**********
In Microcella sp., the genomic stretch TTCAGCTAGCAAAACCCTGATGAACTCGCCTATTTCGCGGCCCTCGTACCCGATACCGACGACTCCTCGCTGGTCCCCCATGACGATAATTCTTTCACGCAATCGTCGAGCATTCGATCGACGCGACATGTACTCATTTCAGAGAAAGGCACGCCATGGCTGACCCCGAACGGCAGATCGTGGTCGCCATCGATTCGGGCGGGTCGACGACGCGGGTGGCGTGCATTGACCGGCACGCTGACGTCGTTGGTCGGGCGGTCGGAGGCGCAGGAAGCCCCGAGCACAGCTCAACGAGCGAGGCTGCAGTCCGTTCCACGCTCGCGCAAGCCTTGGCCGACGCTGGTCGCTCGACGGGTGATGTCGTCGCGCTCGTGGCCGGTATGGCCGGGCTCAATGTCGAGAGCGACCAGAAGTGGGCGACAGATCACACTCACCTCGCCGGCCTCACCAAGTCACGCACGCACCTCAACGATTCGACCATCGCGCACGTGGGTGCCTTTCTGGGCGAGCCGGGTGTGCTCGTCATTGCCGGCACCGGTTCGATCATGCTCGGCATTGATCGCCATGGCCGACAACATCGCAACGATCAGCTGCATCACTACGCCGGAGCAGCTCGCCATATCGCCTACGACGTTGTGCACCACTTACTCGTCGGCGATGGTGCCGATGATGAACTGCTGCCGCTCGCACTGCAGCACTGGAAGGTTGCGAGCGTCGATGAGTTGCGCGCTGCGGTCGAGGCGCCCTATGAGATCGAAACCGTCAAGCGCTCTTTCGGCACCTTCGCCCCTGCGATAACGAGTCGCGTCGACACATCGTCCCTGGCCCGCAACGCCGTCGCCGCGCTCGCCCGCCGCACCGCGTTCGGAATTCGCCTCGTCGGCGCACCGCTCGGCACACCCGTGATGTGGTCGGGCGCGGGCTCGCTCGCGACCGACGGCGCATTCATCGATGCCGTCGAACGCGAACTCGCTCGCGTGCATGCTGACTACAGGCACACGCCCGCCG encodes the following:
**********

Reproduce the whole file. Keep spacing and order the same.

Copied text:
In Microcella sp., the genomic stretch TTCAGCTAGCAAAACCCTGATGAACTCGCCTATTTCGCGGCCCTCGTACCCGATACCGACGACTCCTCGCTGGTCCCCCATGACGATAATTCTTTCACGCAATCGTCGAGCATTCGATCGACGCGACATGTACTCATTTCAGAGAAAGGCACGCCATGGCTGACCCCGAACGGCAGATCGTGGTCGCCATCGATTCGGGCGGGTCGACGACGCGGGTGGCGTGCATTGACCGGCACGCTGACGTCGTTGGTCGGGCGGTCGGAGGCGCAGGAAGCCCCGAGCACAGCTCAACGAGCGAGGCTGCAGTCCGTTCCACGCTCGCGCAAGCCTTGGCCGACGCTGGTCGCTCGACGGGTGATGTCGTCGCGCTCGTGGCCGGTATGGCCGGGCTCAATGTCGAGAGCGACCAGAAGTGGGCGACAGATCACACTCACCTCGCCGGCCTCACCAAGTCACGCACGCACCTCAACGATTCGACCATCGCGCACGTGGGTGCCTTTCTGGGCGAGCCGGGTGTGCTCGTCATTGCCGGCACCGGTTCGATCATGCTCGGCATTGATCGCCATGGCCGACAACATCGCAACGATCAGCTGCATCACTACGCCGGAGCAGCTCGCCATATCGCCTACGACGTTGTGCACCACTTACTCGTCGGCGATGGTGCCGATGATGAACTGCTGCCGCTCGCACTGCAGCACTGGAAGGTTGCGAGCGTCGATGAGTTGCGCGCTGCGGTCGAGGCGCCCTATGAGATCGAAACCGTCAAGCGCTCTTTCGGCACCTTCGCCCCTGCGATAACGAGTCGCGTCGACACATCGTCCCTGGCCCGCAACGCCGTCGCCGCGCTCGCCCGCCGCACCGCGTTCGGAATTCGCCTCGTCGGCGCACCGCTCGGCACACCCGTGATGTGGTCGGGCGCGGGCTCGCTCGCGACCGACGGCGCATTCATCGATGCCGTCGAACGCGAACTCGCTCGCGTGCATGCTGACTACAGGCACACGCCCGCCG encodes the following: